Twenty-Ninth Copper Cardinal
Not on view
Overall: 3/16 × 20 × 20in. (0.5 × 50.8 × 50.8 cm) Overall: 3/16 × 580in. (0.5 × 1473.2 cm)
Whitney Museum of American Art, New York; purchase, with funds from the Gilman Foundation, Inc. and the National Endowment for the Arts
Rights and reproductions
© Carl Andre / Licensed by VAGA at Artists Rights Society (ARS), New York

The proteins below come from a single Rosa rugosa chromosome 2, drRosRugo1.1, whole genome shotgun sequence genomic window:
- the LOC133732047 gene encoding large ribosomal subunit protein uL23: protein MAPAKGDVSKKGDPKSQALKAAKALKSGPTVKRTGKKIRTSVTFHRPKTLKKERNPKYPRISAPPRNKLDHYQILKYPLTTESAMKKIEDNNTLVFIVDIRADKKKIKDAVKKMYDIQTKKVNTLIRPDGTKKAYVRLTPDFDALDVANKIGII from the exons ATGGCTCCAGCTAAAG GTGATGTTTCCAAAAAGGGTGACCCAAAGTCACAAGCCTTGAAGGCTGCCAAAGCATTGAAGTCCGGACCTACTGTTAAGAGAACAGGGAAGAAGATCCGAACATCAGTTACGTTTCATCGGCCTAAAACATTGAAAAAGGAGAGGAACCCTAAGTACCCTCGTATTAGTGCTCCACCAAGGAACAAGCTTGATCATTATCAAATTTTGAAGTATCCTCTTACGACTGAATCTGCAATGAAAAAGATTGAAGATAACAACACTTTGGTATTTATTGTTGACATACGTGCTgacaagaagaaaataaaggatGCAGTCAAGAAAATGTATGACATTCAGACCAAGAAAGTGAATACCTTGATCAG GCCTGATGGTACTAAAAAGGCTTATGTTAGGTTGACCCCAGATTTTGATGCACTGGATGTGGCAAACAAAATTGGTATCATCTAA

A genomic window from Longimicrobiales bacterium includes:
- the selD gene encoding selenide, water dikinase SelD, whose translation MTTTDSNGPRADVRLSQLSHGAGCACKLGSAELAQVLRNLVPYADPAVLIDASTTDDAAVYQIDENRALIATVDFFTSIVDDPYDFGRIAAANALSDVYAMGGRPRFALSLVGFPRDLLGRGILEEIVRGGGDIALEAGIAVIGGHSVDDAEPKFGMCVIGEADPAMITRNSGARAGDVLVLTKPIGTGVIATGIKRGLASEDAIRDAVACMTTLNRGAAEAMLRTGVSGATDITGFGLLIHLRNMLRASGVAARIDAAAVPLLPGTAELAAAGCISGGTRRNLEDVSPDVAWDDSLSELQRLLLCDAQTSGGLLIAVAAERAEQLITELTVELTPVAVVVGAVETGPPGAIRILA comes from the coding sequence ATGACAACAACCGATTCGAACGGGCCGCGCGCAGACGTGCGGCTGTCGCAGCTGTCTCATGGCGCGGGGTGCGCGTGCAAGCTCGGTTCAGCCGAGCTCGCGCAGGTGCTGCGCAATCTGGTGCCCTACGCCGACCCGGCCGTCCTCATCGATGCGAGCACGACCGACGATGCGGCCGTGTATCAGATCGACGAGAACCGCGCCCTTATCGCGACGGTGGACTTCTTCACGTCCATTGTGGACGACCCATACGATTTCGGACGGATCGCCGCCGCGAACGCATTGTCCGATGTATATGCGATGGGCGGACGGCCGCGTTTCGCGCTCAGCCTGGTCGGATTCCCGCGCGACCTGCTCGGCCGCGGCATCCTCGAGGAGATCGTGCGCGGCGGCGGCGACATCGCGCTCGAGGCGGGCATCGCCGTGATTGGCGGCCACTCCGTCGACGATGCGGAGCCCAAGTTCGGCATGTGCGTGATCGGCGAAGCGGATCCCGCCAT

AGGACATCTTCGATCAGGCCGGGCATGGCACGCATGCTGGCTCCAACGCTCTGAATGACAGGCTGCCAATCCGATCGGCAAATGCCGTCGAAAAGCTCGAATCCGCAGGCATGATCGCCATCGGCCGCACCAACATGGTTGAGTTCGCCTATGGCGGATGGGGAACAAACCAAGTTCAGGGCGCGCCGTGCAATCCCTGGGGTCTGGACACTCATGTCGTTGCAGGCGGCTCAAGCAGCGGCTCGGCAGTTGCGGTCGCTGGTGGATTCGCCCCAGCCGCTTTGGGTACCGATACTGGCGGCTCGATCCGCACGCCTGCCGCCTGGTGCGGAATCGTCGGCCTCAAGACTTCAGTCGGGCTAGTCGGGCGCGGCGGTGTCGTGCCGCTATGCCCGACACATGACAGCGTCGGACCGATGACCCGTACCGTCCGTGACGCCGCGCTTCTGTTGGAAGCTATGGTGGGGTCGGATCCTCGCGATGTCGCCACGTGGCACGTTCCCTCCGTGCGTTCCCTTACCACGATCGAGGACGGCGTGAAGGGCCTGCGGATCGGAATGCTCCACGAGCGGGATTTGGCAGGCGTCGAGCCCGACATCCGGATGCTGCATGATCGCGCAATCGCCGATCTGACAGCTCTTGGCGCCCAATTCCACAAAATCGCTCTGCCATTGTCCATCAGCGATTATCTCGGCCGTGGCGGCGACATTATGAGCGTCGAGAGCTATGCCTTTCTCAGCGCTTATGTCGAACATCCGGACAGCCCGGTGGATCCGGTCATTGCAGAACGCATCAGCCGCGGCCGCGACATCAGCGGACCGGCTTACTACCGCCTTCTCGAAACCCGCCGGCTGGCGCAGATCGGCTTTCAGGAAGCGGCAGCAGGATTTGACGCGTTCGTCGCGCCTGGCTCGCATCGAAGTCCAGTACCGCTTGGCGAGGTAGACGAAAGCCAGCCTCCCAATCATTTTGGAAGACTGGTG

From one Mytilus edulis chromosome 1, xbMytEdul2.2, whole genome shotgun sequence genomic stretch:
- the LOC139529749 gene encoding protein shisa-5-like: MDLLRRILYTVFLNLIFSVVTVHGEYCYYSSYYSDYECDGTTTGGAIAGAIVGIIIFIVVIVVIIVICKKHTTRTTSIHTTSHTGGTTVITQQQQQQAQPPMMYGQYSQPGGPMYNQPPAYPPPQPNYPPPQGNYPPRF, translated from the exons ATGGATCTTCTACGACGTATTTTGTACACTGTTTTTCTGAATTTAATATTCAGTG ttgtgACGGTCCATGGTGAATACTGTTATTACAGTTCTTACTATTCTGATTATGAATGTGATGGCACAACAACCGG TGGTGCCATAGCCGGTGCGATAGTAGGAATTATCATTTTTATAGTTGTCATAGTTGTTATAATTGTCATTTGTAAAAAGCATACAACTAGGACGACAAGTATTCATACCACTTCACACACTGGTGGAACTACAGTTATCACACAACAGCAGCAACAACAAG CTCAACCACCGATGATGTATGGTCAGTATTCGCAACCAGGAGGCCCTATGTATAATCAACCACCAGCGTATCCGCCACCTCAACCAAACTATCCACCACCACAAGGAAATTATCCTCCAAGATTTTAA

Carl Andre’s Twenty-Ninth Copper Cardinal is composed of twenty-nine identical, interchangeable square copper plates set on the floor, thus challenging the basic premises of traditional sculpture—its verticality, above all. Laid down next to each other, the unattached plates abut a wall at one end. The work belongs to the series Copper Cardinals, which Andre began in 1973. All are composed of square plates, arranged in linear format if the number of units constitutes a prime number (for example, twenty-nine), or in rectangular format if it does not. Andre, who wanted the viewer to walk on his floor plate pieces, referred to the long format of Twenty-Ninth Copper Cardinal specifically as a “causeway”: “They cause you to make your way along them or around them or to move the spectator over them.” For the viewer, walking the sculpture’s length, either toward or away from the wall, is a performative act. In the context of a museum, where touching works of art is prohibited, standing on a sculpture is unexpected and transgressive.